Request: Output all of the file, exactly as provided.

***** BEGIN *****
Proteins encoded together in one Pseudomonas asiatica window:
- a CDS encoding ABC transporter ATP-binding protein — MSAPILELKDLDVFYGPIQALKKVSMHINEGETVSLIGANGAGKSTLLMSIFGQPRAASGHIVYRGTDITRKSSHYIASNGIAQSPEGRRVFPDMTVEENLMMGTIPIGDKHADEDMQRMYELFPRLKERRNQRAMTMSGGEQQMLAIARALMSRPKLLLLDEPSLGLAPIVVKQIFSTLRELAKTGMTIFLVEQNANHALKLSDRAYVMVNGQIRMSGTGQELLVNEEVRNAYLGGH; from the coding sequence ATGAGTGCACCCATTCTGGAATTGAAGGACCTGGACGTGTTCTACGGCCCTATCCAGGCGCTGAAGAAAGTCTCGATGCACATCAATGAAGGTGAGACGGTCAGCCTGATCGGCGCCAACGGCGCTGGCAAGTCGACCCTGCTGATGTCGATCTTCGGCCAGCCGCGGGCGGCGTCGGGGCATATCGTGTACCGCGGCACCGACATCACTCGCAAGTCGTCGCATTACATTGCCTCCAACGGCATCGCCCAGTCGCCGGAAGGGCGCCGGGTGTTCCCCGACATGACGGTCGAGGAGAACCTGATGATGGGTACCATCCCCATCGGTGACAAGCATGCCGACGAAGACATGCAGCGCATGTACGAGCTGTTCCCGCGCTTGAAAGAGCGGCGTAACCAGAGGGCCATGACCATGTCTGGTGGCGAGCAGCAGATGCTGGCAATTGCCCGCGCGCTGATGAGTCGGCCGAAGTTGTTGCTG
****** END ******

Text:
Proteins encoded together in one Pseudomonas asiatica window:
- a CDS encoding ABC transporter ATP-binding protein — MSAPILELKDLDVFYGPIQALKKVSMHINEGETVSLIGANGAGKSTLLMSIFGQPRAASGHIVYRGTDITRKSSHYIASNGIAQSPEGRRVFPDMTVEENLMMGTIPIGDKHADEDMQRMYELFPRLKERRNQRAMTMSGGEQQMLAIARALMSRPKLLLLDEPSLGLAPIVVKQIFSTLRELAKTGMTIFLVEQNANHALKLSDRAYVMVNGQIRMSGTGQELLVNEEVRNAYLGGH; from the coding sequence ATGAGTGCACCCATTCTGGAATTGAAGGACCTGGACGTGTTCTACGGCCCTATCCAGGCGCTGAAGAAAGTCTCGATGCACATCAATGAAGGTGAGACGGTCAGCCTGATCGGCGCCAACGGCGCTGGCAAGTCGACCCTGCTGATGTCGATCTTCGGCCAGCCGCGGGCGGCGTCGGGGCATATCGTGTACCGCGGCACCGACATCACTCGCAAGTCGTCGCATTACATTGCCTCCAACGGCATCGCCCAGTCGCCGGAAGGGCGCCGGGTGTTCCCCGACATGACGGTCGAGGAGAACCTGATGATGGGTACCATCCCCATCGGTGACAAGCATGCCGACGAAGACATGCAGCGCATGTACGAGCTGTTCCCGCGCTTGAAAGAGCGGCGTAACCAGAGGGCCATGACCATGTCTGGTGGCGAGCAGCAGATGCTGGCAATTGCCCGCGCGCTGATGAGTCGGCCGAAGTTGTTGCTG